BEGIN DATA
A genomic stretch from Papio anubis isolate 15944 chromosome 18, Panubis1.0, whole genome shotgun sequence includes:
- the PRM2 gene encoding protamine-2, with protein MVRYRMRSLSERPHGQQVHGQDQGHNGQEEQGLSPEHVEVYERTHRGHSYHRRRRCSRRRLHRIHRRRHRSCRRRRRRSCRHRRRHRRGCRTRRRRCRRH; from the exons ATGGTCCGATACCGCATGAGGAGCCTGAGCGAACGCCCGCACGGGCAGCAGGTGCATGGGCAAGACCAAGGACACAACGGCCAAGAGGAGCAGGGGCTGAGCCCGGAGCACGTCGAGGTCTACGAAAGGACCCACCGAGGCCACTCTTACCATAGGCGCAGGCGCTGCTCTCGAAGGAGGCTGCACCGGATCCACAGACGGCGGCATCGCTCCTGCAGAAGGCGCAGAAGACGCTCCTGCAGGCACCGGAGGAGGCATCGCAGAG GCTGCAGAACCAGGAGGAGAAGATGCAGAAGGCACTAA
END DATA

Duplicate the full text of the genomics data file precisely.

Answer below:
A genomic stretch from Papio anubis isolate 15944 chromosome 18, Panubis1.0, whole genome shotgun sequence includes:
- the PRM2 gene encoding protamine-2, with protein MVRYRMRSLSERPHGQQVHGQDQGHNGQEEQGLSPEHVEVYERTHRGHSYHRRRRCSRRRLHRIHRRRHRSCRRRRRRSCRHRRRHRRGCRTRRRRCRRH; from the exons ATGGTCCGATACCGCATGAGGAGCCTGAGCGAACGCCCGCACGGGCAGCAGGTGCATGGGCAAGACCAAGGACACAACGGCCAAGAGGAGCAGGGGCTGAGCCCGGAGCACGTCGAGGTCTACGAAAGGACCCACCGAGGCCACTCTTACCATAGGCGCAGGCGCTGCTCTCGAAGGAGGCTGCACCGGATCCACAGACGGCGGCATCGCTCCTGCAGAAGGCGCAGAAGACGCTCCTGCAGGCACCGGAGGAGGCATCGCAGAG GCTGCAGAACCAGGAGGAGAAGATGCAGAAGGCACTAA